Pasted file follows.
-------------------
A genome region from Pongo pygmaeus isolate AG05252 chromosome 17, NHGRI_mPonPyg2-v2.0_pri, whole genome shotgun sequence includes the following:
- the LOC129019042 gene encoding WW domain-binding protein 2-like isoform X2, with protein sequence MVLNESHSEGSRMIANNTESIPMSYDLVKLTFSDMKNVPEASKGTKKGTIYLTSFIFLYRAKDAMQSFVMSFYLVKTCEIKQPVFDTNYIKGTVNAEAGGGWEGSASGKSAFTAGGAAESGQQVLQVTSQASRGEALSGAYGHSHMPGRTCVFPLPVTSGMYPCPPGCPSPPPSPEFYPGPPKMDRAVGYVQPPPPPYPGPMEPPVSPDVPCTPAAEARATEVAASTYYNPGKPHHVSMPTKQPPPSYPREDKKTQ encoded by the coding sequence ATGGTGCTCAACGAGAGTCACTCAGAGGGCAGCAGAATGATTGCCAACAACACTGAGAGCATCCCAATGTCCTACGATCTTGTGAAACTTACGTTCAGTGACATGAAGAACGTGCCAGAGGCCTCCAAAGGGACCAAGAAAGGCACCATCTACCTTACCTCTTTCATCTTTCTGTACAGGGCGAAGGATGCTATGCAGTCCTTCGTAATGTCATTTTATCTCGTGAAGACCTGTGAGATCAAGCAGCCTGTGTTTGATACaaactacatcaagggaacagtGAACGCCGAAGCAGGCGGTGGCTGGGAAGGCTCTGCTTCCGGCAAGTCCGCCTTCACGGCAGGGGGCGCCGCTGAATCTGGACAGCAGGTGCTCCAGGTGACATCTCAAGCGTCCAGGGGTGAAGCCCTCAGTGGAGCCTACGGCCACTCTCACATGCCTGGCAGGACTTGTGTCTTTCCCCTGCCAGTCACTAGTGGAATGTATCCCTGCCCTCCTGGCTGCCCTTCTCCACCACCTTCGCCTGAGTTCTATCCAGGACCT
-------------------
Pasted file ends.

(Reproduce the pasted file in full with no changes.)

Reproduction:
A genome region from Pongo pygmaeus isolate AG05252 chromosome 17, NHGRI_mPonPyg2-v2.0_pri, whole genome shotgun sequence includes the following:
- the LOC129019042 gene encoding WW domain-binding protein 2-like isoform X2, with protein sequence MVLNESHSEGSRMIANNTESIPMSYDLVKLTFSDMKNVPEASKGTKKGTIYLTSFIFLYRAKDAMQSFVMSFYLVKTCEIKQPVFDTNYIKGTVNAEAGGGWEGSASGKSAFTAGGAAESGQQVLQVTSQASRGEALSGAYGHSHMPGRTCVFPLPVTSGMYPCPPGCPSPPPSPEFYPGPPKMDRAVGYVQPPPPPYPGPMEPPVSPDVPCTPAAEARATEVAASTYYNPGKPHHVSMPTKQPPPSYPREDKKTQ encoded by the coding sequence ATGGTGCTCAACGAGAGTCACTCAGAGGGCAGCAGAATGATTGCCAACAACACTGAGAGCATCCCAATGTCCTACGATCTTGTGAAACTTACGTTCAGTGACATGAAGAACGTGCCAGAGGCCTCCAAAGGGACCAAGAAAGGCACCATCTACCTTACCTCTTTCATCTTTCTGTACAGGGCGAAGGATGCTATGCAGTCCTTCGTAATGTCATTTTATCTCGTGAAGACCTGTGAGATCAAGCAGCCTGTGTTTGATACaaactacatcaagggaacagtGAACGCCGAAGCAGGCGGTGGCTGGGAAGGCTCTGCTTCCGGCAAGTCCGCCTTCACGGCAGGGGGCGCCGCTGAATCTGGACAGCAGGTGCTCCAGGTGACATCTCAAGCGTCCAGGGGTGAAGCCCTCAGTGGAGCCTACGGCCACTCTCACATGCCTGGCAGGACTTGTGTCTTTCCCCTGCCAGTCACTAGTGGAATGTATCCCTGCCCTCCTGGCTGCCCTTCTCCACCACCTTCGCCTGAGTTCTATCCAGGACCT